A quarter of Malta’s COVID-19 deaths have been among residents in homes for the elderly, Charmaine Gauci has revealed.
The Superintendent of Public Health said seven of the 29 people to die with the virus were in the facilities.
Three were from San Ġużepp residential home in Fgura, where almost half the residents have tested positive, two were from Simblija care home in Naxxar, while a further two were from Casa Antonia in Balzan.
Gauci said: “This is something we wanted to avoid. We managed to control the situation among the elderly in the first wave but this time around we had cases in homes.”
She gave her weekly briefing less than an hour after authorities announced another death: a 90-year-old man.
She said that a spike in numbers, especially among the vulnerable, leads to a spike in deaths and advised people who care for the elderly to be extra cautious when in the community.
Malta’s death rate, which at 2.6 people per 100,000, is the third highest in the EU, needed to be reduced she said.
“Every person who dies is precious to us,” she said.
The average age of a COVID-19 patient has dropped from 50 last week to 45 this week, she said.
Where are the COVID-19 patients being treated?
On Friday, 31 new cases were announced while 70 people recovered from the virus, bringing the number of patients with the virus to 639.
Gauci warned that a four people are being treated in Mater Dei’s intensive care unit and two are not stable.
Of the active cases, 37 are in hospital while the remainder are recovering at home.
She said that while the numbers have continued to increase, this was due to a particular cluster and that the number of cases linked to it had decreased in recent days.
“The seven-day moving average shows numbers have gone down this week but we need to keep in mind our numbers fluctuate,” she said. “As we approach the flu season, we need to be even more cautious.“
Where are the cases from?
Cases of coronavirus linked to families gathering together remains the largest source of the increase, with 76 new cases in a week.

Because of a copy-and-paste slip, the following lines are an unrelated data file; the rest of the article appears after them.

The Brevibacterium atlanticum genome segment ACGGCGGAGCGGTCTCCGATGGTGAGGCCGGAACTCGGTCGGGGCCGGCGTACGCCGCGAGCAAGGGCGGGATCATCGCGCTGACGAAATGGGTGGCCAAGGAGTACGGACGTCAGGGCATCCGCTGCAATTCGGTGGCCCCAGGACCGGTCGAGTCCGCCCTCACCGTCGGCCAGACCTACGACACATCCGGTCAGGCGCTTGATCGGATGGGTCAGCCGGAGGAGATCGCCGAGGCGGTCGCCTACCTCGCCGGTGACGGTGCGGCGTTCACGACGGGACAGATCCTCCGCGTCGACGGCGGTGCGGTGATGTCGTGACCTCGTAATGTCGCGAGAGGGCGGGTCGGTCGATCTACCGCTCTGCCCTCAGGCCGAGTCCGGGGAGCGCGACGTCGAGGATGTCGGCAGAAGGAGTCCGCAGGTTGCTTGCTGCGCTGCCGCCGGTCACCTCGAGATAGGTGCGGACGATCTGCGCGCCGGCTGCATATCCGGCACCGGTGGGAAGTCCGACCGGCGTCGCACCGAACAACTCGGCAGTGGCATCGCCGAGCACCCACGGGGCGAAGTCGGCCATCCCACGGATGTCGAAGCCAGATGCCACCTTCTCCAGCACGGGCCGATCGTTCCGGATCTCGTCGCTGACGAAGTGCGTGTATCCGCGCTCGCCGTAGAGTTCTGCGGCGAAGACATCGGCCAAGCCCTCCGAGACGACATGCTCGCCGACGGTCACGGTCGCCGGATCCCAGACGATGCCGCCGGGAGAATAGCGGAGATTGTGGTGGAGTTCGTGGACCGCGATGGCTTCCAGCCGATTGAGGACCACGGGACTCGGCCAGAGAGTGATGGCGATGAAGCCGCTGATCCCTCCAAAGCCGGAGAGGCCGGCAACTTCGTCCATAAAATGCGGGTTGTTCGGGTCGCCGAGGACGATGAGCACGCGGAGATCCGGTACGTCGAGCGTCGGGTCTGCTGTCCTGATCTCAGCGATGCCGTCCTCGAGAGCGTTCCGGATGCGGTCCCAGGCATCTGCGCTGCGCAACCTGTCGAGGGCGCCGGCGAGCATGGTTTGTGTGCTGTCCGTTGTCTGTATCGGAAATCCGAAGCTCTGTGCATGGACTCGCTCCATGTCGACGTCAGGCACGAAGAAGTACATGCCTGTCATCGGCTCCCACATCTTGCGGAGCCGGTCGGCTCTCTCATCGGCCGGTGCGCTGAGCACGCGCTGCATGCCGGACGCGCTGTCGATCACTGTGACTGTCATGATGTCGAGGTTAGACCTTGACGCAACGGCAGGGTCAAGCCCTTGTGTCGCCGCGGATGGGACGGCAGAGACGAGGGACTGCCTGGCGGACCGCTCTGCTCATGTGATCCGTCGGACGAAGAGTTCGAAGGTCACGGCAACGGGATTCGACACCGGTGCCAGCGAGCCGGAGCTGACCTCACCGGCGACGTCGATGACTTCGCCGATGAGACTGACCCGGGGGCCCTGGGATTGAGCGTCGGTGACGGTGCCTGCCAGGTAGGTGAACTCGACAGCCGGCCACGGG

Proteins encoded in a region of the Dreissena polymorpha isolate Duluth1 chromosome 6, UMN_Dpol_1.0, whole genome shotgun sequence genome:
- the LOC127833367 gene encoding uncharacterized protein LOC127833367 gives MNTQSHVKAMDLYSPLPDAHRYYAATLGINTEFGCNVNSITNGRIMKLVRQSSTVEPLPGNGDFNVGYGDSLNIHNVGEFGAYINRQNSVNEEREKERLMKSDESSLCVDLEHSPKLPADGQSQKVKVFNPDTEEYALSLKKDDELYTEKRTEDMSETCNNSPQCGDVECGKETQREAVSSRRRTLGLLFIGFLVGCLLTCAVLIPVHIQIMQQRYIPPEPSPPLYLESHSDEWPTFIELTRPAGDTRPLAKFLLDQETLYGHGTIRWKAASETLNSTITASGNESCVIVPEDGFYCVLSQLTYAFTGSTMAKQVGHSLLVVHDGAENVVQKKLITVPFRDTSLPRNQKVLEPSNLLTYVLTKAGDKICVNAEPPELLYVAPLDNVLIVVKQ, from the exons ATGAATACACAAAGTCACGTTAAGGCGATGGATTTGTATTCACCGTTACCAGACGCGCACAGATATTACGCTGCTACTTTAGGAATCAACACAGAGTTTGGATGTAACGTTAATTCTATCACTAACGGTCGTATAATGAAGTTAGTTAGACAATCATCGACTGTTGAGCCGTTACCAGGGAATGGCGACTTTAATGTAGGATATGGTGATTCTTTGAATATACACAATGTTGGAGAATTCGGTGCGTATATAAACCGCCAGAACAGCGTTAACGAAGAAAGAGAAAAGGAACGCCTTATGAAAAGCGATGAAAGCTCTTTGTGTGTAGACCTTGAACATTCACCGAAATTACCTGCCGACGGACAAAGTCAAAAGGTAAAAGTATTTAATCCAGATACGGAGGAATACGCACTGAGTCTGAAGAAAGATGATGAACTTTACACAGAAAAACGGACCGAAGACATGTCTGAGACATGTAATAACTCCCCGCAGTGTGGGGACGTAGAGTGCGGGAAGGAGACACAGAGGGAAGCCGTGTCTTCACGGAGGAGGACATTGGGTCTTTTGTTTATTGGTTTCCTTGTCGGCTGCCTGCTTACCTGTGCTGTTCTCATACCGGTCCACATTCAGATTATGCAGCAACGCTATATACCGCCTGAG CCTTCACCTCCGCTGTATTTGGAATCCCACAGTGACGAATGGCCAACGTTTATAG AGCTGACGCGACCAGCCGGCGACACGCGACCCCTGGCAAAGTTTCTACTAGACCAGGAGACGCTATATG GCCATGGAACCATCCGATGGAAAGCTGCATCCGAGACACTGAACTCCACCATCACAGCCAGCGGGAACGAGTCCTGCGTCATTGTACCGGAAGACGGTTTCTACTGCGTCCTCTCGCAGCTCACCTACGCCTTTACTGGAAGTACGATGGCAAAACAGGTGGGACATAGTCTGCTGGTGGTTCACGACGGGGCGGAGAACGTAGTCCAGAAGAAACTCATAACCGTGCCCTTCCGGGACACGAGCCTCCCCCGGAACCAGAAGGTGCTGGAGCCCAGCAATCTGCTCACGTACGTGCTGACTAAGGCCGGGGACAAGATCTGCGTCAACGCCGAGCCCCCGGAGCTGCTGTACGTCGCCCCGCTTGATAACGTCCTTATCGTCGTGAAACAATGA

There were 29 new cases linked to homes for the elderly, 21 linked to workplaces, 11 on other unspecified gatherings, 11 linked to the Paceville entertainment district.
In Gozo, meanwhile, there are just 5 active cases.
One person this week tested positive after arriving from France – a country on Malta’s amber list, which requires passengers from particular countries to show they have tested negative or undergo a swab.
So far there have been 12 cases detected from 609 airport tests since they began last month.
Of the migrants who tested positive after being rescued at sea, six still have the virus.
She said the number of cases linked to San Ġużepp elderly home in Fgura had reduced but revealed that two of Friday’s new cases were from the facility.
Has anyone downloaded the COVID-19 app?
Almost 60,000 people have downloaded the COVID-19 contact-tracing app since it was launched last week, Gauci revealed.
“We have already had six people who were positive and who had downloaded the app,” she said, encouraging more of the country’s population of almost 500,000 people to download it.
“People may not always recall who they met or for how long and so thanks to this app, we can keep track of even more contacts,” she said.
What about recovered patients who tested positive?
Gauci revealed that four COVID-19 cases had tested negative but had subsequently tested positive again for the virus.
This can happen either because of a dormant virus, or if a person is re-infected, she explained.
She said “We are evaluating these cases to better understand how to classify these cases. Even if a person has been declared as recovered, anyone with symptoms should call 111 immediately.”
Gauci called on people to wear masks in all public places.
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